The past few weeks of protests and demonstrations in the wake of George Floyd’s death has led many institutions to take a look inward and embrace some changes to be inclusive for all.
Those introspective thoughts happened at the University of Florida as well. School president Kent Fuchs released a statement on Thursday, laying out some changes at UF.
Many changes were announced. However, the biggest uproar centered around the popular “Gator Bait” chant. Fuchs said that the chant will not be used anymore, as it may contain racist undertones. This is what Fuchs said about the subject in the statement he released.
“While I know of no evidence of racism associated with our “Gator Bait” cheer at UF sporting events, there is horrific historic racist imagery associated with the phrase. Accordingly University Athletics and the Gator Band will discontinue the use of the cheer.”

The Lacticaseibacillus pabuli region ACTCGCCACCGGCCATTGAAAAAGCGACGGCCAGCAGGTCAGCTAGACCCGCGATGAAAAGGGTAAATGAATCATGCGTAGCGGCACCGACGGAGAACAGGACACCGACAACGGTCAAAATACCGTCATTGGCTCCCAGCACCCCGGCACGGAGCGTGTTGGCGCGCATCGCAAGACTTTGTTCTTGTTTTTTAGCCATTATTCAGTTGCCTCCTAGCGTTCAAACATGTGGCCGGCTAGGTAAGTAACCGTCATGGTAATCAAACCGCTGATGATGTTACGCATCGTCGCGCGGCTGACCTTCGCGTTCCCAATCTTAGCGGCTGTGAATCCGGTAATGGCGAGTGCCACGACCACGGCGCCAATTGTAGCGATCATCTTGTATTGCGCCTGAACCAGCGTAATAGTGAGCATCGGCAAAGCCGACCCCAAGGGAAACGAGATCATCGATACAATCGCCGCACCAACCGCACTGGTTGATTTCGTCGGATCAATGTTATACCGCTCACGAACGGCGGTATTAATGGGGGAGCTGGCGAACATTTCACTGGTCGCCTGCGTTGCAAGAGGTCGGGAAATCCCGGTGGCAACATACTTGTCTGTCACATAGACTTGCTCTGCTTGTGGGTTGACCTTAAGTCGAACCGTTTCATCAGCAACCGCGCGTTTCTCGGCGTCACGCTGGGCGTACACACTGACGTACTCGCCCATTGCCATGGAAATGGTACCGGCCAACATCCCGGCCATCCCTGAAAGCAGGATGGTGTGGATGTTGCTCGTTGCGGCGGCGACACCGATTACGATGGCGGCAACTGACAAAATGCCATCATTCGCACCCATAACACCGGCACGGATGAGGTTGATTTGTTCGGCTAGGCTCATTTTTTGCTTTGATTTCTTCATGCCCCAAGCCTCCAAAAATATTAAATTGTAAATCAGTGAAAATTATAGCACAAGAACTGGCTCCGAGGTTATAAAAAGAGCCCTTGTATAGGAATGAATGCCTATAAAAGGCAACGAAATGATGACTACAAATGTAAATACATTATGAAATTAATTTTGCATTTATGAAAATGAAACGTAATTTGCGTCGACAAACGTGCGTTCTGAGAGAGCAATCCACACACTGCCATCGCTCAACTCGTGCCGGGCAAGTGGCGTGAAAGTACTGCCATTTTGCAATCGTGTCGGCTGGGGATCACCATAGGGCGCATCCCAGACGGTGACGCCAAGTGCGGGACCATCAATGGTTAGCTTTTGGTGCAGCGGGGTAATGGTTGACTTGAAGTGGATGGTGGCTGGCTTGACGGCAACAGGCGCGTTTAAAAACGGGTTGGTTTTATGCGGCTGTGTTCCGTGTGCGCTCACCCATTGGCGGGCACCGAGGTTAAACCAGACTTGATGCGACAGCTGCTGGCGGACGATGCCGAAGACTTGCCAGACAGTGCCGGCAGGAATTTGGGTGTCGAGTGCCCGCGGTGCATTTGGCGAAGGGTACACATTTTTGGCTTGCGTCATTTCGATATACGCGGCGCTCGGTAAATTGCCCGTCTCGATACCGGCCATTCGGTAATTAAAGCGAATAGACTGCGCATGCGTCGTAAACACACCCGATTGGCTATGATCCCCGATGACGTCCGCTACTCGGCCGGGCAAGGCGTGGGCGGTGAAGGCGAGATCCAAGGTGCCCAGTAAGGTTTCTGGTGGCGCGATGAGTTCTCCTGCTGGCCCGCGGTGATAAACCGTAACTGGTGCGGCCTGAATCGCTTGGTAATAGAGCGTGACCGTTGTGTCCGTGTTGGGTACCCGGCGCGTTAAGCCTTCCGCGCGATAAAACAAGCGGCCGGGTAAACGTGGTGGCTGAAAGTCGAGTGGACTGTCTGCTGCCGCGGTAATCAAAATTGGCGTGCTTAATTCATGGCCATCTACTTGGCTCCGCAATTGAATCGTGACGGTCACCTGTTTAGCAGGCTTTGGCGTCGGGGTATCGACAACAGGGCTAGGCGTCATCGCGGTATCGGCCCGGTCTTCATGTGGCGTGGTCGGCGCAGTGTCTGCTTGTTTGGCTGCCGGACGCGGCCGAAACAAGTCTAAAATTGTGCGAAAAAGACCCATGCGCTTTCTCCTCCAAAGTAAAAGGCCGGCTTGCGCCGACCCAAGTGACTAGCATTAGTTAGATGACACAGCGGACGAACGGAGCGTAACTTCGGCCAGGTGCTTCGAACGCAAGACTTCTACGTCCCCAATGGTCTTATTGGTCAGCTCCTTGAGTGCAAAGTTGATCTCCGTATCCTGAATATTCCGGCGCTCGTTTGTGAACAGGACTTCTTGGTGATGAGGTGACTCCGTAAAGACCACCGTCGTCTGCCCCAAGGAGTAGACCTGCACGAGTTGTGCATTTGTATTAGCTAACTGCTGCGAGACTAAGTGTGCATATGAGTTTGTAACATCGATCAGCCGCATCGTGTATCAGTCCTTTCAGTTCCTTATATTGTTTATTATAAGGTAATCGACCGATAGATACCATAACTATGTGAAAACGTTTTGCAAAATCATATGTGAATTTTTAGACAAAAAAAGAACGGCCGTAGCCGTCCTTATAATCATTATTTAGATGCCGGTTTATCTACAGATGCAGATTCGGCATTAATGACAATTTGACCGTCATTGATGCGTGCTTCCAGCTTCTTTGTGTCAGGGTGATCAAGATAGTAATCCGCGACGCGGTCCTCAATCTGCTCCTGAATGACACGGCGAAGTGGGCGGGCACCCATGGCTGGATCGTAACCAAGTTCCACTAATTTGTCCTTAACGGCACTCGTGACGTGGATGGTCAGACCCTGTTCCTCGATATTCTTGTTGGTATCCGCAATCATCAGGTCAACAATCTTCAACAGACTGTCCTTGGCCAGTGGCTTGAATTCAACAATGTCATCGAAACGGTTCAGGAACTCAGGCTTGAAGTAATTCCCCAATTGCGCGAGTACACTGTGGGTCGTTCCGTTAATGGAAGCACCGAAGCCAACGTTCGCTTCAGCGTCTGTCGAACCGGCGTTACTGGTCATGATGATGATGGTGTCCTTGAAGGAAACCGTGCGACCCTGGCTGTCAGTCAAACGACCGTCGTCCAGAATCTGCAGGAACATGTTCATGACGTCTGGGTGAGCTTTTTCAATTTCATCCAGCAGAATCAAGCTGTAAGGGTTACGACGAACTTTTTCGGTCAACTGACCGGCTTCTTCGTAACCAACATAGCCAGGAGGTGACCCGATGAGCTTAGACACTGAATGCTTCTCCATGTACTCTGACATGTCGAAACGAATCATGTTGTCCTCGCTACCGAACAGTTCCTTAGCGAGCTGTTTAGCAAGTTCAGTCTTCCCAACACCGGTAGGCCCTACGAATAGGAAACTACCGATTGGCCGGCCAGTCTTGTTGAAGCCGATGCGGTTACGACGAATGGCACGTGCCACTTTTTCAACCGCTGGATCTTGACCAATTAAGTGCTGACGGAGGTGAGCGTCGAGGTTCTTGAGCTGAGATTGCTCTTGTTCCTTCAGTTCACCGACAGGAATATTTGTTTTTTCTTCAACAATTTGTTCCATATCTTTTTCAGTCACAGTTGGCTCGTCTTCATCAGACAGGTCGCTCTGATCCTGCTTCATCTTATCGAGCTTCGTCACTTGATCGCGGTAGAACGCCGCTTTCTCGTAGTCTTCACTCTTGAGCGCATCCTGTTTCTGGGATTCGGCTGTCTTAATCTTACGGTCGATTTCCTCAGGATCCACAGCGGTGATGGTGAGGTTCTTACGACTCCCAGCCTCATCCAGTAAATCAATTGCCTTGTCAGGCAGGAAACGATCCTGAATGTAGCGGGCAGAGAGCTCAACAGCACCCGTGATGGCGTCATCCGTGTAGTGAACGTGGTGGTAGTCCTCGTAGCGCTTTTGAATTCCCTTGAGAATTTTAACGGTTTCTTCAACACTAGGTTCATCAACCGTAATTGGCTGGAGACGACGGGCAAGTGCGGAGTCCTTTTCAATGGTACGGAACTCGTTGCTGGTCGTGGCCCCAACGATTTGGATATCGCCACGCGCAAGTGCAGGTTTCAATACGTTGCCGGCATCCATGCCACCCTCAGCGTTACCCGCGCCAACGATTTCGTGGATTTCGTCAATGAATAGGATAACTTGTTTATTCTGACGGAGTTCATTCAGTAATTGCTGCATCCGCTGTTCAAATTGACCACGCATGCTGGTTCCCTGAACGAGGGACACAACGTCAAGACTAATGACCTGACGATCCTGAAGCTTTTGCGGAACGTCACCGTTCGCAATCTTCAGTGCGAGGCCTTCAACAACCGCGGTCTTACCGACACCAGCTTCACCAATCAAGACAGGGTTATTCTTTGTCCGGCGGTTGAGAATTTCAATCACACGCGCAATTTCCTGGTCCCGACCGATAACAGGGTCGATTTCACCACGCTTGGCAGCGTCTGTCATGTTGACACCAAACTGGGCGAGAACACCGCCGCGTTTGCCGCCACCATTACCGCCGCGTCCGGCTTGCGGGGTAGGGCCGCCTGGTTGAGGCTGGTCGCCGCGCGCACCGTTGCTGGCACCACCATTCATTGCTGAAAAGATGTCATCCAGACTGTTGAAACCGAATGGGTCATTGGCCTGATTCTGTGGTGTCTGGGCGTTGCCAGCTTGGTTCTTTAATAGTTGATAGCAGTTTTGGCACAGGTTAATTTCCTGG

Wright Speaks Up
The cheer was made famous in 1995 by Lawrence Wright, a standout safety for the Gators. Following a win over Florida State, Wright said, “If you ain’t a Gator, ya Gator bait.”
In a statement to the Gainesville Sun, Wright has expressed his displeasure with the decision made by Fuchs.
“I’m not going for it,” he said. “I created something for us. It’s a college football thing. It’s not a racist thing, It’s about us, the Gator Nation. And I’m black. What about our history as the Gator Nation? We took a program from the top five to No. 1 in the country. I think I’ve done enough, put in the sweat and tears, to get to offer my opinion about something like this.”
While some may be against the changes, others believe they were long overdue.
According to The Undefeated, the use of young, black children to lure an Alligator towards a hunter was not uncommon in the late 1800’s and early 1900’s.
Here is why I don’t mind Gator Bait being cancelled. If you think otherwise, I get it. Just try to see the bigger picture of everything. pic.twitter.com/mVwlvPS5RS
— Jerry Jr. (@JBreezyII) June 18, 2020
While “Gator Bait” is getting most of the attention, the other points made in Fuchs’ statement are not being discussed as much. Among them is a commitment from Fuchs to change the name on any monument or building that honors the Confederacy.